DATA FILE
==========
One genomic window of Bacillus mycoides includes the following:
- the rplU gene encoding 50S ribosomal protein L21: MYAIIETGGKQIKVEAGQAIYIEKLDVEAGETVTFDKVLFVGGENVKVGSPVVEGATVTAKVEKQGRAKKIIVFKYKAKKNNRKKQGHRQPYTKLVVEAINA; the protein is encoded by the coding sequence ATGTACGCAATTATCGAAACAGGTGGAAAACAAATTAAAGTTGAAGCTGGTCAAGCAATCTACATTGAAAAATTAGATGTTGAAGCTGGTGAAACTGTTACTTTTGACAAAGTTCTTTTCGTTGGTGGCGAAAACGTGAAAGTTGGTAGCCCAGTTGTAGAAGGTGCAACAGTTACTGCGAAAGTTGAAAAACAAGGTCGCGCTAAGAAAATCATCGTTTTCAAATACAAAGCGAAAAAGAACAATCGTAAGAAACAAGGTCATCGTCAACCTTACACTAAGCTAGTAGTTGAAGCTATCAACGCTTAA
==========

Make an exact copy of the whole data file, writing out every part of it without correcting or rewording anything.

One genomic window of Bacillus mycoides includes the following:
- the rplU gene encoding 50S ribosomal protein L21: MYAIIETGGKQIKVEAGQAIYIEKLDVEAGETVTFDKVLFVGGENVKVGSPVVEGATVTAKVEKQGRAKKIIVFKYKAKKNNRKKQGHRQPYTKLVVEAINA; the protein is encoded by the coding sequence ATGTACGCAATTATCGAAACAGGTGGAAAACAAATTAAAGTTGAAGCTGGTCAAGCAATCTACATTGAAAAATTAGATGTTGAAGCTGGTGAAACTGTTACTTTTGACAAAGTTCTTTTCGTTGGTGGCGAAAACGTGAAAGTTGGTAGCCCAGTTGTAGAAGGTGCAACAGTTACTGCGAAAGTTGAAAAACAAGGTCGCGCTAAGAAAATCATCGTTTTCAAATACAAAGCGAAAAAGAACAATCGTAAGAAACAAGGTCATCGTCAACCTTACACTAAGCTAGTAGTTGAAGCTATCAACGCTTAA